This verbal sleight of hand conveniently fails to alert the public to the source of Stemedica’s neural stem cells, and the company is not eager to clarify. Stemedica CEO Maynard Howe, who is no relation to Gordie, confessed, “We don’t use the word ‘fetal’ too much. We just don’t want to get people confused about what it is. They’re really considered, legally, adult stem cells, even if they’re fetal-derived.”
Stemedica’s silence is working. The Detroit News reported that one man contacted Stemedica to see if his mother could receive the same treatment as Howe. Bill Van Horn was told that it would cost more than $30,000. Howe was given the treatment at no cost. Because of the reports that Howe was treated with “adult” stem cells, Van Horn was unaware that part of Stemedica’s treatment came from an aborted fetus. The price tag proved to be over Van Horn’s budget, but if his mother had been able to afford it, Van Horn said he probably would not have asked about the source of the stem cells.
Unfortunately, Stemedica is not the only stem-cell company that is seeking to profit from tissue harvested after an elective abortion. Neuralstem in Maryland and StemCells Inc. in California both have stem-cell lines that came from aborted fetuses.
Gordie Howe and his family did know that he was being treated with stem cells obtained from an abortion. Murray Howe, Gordie’s son, who is also a doctor, argued, like many before him, that since the baby was going to die in abortion anyway, it is morally permissible to use the tissues for a good purpose. Murray Howe told USA Today, “It’s great that this tissue can be used for something that can help mankind. To me, this is only positive — using the cells to help people.”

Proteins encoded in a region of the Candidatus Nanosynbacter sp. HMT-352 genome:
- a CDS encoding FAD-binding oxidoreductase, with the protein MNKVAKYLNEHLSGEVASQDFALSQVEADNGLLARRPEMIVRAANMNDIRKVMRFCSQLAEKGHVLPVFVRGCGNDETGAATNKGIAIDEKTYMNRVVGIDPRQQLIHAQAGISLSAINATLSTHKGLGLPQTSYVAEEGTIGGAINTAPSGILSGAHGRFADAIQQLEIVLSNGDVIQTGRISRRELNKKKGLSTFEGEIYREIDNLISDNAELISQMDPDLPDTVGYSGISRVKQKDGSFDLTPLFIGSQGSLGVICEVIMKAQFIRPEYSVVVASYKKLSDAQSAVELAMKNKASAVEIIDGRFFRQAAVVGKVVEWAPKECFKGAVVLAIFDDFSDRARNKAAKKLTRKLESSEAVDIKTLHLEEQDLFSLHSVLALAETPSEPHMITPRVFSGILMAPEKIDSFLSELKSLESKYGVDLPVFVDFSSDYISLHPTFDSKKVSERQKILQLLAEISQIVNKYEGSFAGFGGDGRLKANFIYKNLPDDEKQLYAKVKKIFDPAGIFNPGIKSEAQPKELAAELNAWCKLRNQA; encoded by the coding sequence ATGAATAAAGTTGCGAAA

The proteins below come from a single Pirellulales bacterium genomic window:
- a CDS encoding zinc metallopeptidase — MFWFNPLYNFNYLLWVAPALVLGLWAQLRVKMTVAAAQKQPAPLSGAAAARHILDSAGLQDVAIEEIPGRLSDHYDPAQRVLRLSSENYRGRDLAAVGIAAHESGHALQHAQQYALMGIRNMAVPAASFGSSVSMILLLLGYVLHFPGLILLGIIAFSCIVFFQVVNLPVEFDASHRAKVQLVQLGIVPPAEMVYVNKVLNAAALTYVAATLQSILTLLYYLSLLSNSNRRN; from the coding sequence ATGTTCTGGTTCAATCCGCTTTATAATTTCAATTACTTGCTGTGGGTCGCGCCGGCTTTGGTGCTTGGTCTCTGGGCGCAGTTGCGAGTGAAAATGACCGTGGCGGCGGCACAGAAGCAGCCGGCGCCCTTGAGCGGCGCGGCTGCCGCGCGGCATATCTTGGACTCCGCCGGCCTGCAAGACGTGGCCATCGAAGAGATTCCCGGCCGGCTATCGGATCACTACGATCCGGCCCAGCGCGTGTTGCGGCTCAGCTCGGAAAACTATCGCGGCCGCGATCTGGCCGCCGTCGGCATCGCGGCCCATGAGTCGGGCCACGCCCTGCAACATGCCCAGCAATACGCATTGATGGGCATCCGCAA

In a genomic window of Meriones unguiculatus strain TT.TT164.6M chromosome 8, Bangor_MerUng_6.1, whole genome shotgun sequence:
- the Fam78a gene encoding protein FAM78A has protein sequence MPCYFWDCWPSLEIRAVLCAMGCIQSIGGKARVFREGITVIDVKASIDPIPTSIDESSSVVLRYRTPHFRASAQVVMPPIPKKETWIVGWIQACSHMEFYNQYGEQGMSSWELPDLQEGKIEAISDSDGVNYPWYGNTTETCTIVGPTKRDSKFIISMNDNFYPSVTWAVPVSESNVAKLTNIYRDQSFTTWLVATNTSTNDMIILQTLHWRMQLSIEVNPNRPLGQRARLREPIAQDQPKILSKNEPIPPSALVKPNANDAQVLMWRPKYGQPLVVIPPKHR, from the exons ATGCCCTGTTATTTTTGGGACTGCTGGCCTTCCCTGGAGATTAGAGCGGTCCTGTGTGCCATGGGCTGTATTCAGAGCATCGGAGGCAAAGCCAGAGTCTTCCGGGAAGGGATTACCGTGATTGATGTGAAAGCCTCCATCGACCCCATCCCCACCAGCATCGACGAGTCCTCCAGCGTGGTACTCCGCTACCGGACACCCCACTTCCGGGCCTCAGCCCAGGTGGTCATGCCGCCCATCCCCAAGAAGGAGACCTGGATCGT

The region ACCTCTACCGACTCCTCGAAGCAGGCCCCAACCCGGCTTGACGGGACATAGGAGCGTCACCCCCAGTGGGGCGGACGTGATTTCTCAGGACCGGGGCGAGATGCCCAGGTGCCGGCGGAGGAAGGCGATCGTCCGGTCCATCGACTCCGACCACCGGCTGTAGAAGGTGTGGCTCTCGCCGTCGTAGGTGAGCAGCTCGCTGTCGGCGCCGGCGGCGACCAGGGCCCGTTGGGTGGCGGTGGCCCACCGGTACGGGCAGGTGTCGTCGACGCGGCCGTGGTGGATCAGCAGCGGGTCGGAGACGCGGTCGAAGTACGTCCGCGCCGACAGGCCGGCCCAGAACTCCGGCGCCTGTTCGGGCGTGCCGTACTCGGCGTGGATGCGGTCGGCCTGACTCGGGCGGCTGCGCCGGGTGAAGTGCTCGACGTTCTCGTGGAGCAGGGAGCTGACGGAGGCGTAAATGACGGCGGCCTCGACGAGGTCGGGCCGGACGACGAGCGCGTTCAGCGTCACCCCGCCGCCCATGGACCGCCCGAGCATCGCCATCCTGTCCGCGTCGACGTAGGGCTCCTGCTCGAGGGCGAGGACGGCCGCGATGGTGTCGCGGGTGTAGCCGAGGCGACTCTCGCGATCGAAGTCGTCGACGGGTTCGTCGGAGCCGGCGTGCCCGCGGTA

It is a seductive argument, but it is utterly flawed. The morality of fetal stem-cell use is analogous to that of organ donation. The truth is that we are all “going to die anyway.” It is not ethical to intentionally and prematurely end a person’s life and then take the organs for donation. Using fetal stem cells from aborted fetuses is akin to using organs from death-row inmates or victims of euthanasia. By contrast, if a patient died of natural causes or a traumatic event, then it is morally permissible to use their organs for the benefit of others.
But if a human being is intentionally destroyed to harvest tissue, then the tissue is morally tainted. If these fetal stem cells had come from a natural miscarriage, it would be acceptable for parents to donate these cells to research.
Instead, companies like Stemedica have chosen to use stem cells procured from the intentional ending of an innocent life. This morally taints their treatments and brings controversy to what could be potentially life-saving medicine. It also sets a chilling precedent.